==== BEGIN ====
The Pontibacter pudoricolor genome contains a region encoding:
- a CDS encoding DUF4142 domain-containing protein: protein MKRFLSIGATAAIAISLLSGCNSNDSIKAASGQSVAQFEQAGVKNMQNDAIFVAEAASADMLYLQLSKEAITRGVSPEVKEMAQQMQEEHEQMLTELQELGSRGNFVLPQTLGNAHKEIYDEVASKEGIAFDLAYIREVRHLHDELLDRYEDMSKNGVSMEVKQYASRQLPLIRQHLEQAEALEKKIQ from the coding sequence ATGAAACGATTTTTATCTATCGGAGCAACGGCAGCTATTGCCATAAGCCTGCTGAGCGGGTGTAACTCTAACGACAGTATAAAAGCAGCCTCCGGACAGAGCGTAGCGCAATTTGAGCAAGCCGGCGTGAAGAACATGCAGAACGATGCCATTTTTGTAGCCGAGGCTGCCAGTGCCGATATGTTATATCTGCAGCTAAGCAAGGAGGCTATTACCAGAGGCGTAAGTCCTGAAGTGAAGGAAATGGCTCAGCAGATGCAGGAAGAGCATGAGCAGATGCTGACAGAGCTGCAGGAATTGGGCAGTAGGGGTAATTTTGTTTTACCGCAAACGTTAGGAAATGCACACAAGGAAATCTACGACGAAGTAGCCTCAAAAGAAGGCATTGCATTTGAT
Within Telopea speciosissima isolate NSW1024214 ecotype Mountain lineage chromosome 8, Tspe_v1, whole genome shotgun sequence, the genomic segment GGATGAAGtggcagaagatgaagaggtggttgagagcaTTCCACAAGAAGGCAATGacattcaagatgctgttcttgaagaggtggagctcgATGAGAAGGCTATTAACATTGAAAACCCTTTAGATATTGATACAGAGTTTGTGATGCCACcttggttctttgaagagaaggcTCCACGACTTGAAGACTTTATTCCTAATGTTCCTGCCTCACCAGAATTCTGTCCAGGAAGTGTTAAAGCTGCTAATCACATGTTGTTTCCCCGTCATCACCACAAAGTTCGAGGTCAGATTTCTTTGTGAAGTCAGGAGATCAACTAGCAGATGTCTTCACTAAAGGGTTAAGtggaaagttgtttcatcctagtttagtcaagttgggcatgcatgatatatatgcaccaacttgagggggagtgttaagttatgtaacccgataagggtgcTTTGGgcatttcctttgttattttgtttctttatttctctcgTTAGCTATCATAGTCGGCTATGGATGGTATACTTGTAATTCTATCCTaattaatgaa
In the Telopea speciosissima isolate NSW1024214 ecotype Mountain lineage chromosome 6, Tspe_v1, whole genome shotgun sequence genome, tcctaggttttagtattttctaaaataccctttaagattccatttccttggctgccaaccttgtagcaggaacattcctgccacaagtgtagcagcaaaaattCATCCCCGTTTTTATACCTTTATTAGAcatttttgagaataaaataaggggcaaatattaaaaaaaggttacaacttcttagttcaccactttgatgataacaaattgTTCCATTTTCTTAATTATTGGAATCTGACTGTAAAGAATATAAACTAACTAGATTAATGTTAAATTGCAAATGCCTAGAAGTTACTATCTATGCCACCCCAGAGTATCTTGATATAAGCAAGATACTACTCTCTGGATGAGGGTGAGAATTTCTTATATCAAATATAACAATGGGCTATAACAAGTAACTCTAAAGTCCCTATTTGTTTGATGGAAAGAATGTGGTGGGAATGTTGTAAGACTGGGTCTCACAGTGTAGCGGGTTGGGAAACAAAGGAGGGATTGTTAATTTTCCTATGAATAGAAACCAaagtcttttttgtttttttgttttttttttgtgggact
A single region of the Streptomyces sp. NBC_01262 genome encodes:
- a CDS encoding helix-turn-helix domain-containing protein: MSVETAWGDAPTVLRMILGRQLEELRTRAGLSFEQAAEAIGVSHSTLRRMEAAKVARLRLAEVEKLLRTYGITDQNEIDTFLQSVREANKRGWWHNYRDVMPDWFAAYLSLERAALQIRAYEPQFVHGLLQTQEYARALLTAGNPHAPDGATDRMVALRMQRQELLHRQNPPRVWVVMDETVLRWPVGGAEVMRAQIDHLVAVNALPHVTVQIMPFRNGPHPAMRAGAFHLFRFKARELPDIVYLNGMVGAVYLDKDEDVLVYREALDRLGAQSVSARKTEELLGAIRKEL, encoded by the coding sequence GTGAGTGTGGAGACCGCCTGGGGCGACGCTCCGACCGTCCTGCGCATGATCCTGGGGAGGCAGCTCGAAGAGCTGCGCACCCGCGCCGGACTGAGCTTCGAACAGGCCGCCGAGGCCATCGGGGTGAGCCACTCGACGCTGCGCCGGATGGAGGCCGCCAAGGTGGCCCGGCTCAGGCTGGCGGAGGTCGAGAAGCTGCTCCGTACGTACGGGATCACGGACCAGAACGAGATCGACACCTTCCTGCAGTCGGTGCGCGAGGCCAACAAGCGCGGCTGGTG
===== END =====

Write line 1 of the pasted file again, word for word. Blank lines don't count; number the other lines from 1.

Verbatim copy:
The Pontibacter pudoricolor genome contains a region encoding: